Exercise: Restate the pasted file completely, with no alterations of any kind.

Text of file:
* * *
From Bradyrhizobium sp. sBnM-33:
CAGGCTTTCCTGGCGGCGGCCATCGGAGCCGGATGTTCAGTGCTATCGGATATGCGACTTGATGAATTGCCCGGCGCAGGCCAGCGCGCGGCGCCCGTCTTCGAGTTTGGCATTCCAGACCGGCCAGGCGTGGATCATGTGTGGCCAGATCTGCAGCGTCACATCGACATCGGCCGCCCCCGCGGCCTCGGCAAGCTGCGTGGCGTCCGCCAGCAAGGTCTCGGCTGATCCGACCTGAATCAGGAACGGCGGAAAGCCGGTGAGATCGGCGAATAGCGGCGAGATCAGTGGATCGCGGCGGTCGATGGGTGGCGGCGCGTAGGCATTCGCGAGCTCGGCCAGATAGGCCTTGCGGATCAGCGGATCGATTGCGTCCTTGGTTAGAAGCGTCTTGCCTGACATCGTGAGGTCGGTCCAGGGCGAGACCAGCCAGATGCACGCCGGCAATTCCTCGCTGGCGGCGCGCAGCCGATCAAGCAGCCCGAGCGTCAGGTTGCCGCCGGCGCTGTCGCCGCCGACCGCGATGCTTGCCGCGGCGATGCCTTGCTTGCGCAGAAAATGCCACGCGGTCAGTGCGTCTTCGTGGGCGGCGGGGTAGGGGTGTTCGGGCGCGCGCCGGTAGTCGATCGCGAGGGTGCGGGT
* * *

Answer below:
From Bradyrhizobium sp. sBnM-33:
CAGGCTTTCCTGGCGGCGGCCATCGGAGCCGGATGTTCAGTGCTATCGGATATGCGACTTGATGAATTGCCCGGCGCAGGCCAGCGCGCGGCGCCCGTCTTCGAGTTTGGCATTCCAGACCGGCCAGGCGTGGATCATGTGTGGCCAGATCTGCAGCGTCACATCGACATCGGCCGCCCCCGCGGCCTCGGCAAGCTGCGTGGCGTCCGCCAGCAAGGTCTCGGCTGATCCGACCTGAATCAGGAACGGCGGAAAGCCGGTGAGATCGGCGAATAGCGGCGAGATCAGTGGATCGCGGCGGTCGATGGGTGGCGGCGCGTAGGCATTCGCGAGCTCGGCCAGATAGGCCTTGCGGATCAGCGGATCGATTGCGTCCTTGGTTAGAAGCGTCTTGCCTGACATCGTGAGGTCGGTCCAGGGCGAGACCAGCCAGATGCACGCCGGCAATTCCTCGCTGGCGGCGCGCAGCCGATCAAGCAGCCCGAGCGTCAGGTTGCCGCCGGCGCTGTCGCCGCCGACCGCGATGCTTGCCGCGGCGATGCCTTGCTTGCGCAGAAAATGCCACGCGGTCAGTGCGTCTTCGTGGGCGGCGGGGTAGGGGTGTTCGGGCGCGCGCCGGTAGTCGATCGCGAGGGTGCGGGT